Teach Us To Pray

Wade Potts,  Associate Pastor of Youth and Outreach, New Life Baptist Church, Greencastle

Wade Potts, Associate Pastor of Youth and Outreach, New Life Baptist Church, Greencastle

By Wade Potts

In my last blog entry I said that the primary method of discipleship is teaching.  This is the way John the Baptist, Jesus, and even Paul discipled new Christians.  Teaching does not necessarily mean that we fill individuals with facts and doctrines but it also means that we disciple new believers and other Christians practically by showing them how to live out the faith.

I recently read an article by Ray Deck III entitled 3 Creative Ideas for Family Prayer.  In this article he gives some examples for parents to teach their children to pray.  However, and I think he would agree with this, these ideas could be used when discipling all believers.  David Platt says this same thing in the Follow Me Bible Study.  He encourages us to teach people through example how to pray, how to study the Bible, how to evangelize, and so on.  Just about all new believers are uncomfortable about praying in public; yet, when we only tell them how to pray, these fears typically remain.  When we show someone how we pray this can calm their fears because they can see what prayer looks like.  It gives them a model to compare their personal prayers to.  It is one thing to give instructions to individuals on how to pray, to provide principles for praying well, or even to take someone through the Survival Kit for New Christians and flesh out what it has to say about prayer.  However, there is something very personal and very effective when one believer shows another believer how to pray.  I understand that none of us pray perfectly, but neither did John the Baptist, and yet he taught his disciples how to pray (Luke 11:1).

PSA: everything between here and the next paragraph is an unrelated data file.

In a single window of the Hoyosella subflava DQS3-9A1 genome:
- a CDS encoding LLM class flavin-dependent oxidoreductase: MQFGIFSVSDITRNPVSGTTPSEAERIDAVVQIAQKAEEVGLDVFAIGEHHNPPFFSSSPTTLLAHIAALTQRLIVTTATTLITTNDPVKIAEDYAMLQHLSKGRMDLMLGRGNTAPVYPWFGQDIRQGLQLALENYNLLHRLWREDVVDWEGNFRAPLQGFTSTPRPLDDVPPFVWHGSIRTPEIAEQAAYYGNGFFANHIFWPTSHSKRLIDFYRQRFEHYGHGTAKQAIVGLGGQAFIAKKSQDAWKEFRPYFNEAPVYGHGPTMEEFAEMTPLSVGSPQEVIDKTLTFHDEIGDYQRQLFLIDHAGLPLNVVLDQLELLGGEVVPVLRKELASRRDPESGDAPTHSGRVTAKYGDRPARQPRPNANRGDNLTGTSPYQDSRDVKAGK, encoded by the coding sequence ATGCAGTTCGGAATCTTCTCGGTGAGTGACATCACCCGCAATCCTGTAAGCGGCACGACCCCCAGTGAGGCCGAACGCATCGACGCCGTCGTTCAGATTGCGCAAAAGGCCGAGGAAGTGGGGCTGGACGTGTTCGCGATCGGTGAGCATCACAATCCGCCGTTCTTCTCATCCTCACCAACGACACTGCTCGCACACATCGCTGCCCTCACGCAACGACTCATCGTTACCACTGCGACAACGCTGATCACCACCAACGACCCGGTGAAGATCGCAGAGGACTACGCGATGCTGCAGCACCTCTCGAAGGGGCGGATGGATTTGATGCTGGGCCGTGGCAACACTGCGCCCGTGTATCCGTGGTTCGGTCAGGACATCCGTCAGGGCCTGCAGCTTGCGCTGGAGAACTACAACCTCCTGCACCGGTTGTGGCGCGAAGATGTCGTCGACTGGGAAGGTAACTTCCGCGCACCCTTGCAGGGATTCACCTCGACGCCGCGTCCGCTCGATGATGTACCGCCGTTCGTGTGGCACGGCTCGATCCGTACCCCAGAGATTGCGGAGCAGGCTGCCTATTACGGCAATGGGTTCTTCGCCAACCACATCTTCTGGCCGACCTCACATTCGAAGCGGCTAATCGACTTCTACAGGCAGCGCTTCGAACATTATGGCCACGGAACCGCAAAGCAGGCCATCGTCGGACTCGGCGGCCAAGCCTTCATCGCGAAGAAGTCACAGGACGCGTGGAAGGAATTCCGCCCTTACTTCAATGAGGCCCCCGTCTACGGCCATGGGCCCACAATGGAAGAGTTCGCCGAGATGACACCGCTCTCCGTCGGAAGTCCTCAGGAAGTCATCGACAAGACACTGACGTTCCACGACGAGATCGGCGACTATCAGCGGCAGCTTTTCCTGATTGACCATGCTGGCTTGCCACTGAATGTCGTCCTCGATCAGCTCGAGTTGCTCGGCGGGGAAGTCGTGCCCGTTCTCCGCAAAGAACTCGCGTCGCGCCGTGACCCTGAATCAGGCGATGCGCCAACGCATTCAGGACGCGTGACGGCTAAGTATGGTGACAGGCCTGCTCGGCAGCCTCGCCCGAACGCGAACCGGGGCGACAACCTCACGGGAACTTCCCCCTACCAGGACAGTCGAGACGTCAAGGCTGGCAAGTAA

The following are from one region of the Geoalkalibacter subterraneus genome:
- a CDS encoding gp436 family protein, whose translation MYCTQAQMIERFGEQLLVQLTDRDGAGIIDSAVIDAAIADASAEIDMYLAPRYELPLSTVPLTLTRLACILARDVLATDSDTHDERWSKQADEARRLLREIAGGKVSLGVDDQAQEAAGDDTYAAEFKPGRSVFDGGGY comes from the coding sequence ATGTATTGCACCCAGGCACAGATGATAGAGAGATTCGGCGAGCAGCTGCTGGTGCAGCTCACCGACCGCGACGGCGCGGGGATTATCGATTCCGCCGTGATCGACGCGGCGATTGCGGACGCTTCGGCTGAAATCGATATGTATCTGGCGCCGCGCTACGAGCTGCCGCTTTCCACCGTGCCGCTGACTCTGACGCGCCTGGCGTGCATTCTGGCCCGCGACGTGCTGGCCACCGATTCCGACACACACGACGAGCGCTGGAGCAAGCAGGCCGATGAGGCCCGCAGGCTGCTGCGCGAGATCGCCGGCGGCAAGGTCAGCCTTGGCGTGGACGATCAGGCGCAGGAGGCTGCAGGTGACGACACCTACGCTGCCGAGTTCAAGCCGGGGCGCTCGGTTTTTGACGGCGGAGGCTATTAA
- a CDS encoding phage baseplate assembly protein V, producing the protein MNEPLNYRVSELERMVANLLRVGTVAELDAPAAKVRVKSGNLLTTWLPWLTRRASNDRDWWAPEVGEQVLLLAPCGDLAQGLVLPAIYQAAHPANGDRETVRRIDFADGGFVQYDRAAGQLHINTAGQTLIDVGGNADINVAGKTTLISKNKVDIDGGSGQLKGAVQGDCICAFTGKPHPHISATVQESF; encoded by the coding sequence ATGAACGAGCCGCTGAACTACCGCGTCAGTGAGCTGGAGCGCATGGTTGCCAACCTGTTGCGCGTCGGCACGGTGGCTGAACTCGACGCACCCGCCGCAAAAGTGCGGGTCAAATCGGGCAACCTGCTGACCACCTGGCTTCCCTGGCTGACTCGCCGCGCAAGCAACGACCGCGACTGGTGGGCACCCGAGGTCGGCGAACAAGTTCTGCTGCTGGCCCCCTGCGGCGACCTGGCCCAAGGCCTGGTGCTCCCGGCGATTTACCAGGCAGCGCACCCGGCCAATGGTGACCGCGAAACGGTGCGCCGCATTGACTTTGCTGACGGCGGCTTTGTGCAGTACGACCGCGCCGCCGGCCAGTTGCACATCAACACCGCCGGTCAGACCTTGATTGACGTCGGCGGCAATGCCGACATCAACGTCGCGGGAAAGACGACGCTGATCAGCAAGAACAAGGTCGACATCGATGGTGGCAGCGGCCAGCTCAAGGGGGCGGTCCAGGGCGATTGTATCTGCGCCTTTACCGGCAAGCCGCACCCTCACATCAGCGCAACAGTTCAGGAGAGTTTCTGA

In fact, Luke 11:1 gives us a beautiful picture of this type of discipleship.  Jesus was praying in front of his disciples and this prompted the disciples to ask of him a very important request, “Lord, teach us to pray, just as John also taught his disciples” (HCSB).  Not only did Jesus disciple through teaching but we see that John the Baptist did as well. If you consider the Lord’s Prayer itself, it provides the perfect model for the Christian’s prayer.

  • We begin with the statement of God as our Father. Believers have been adopted into a new family – the family of God with God as our Father and Christ as our brother.
  • Jesus then teaches believers they must transition from addressing God as Father into declaring praise or reverence of His name. God’s name perfectly reflects His character – which is holy.
  • Then believers are taught to pray for the advancement of God’s Kingdom.  We must be constantly about the business of praying for God’s church to grow so that our outreach is fueled by prayer.
  • We are taught to pray for the completion of God’s will.  Believers struggle with knowing God’s will for their lives, so Christ teaches us to pray for that will to be done.
  • Christ teaches believers to express their dependence on God by praying that He will be gracious enough to meet their daily needs.
  • Christ then instructs believers to ask for forgiveness.  However, there is a catch.  When we ask God for forgiveness we must do so only after we have forgiven those who have “wronged” us.
  • Finally, we are instructed to pray for deliverance from temptation.  For believers to win the war against sin they must first win the battle of temptation.  This begins with prayer.

Jesus’ model prayer contains all of the elements a new believer ought to include in his or her prayer life.  So I encourage you to go beyond giving simple instructions for prayer by showing those whom you disciple how to pray, and Jesus’ prayer makes the perfect model.

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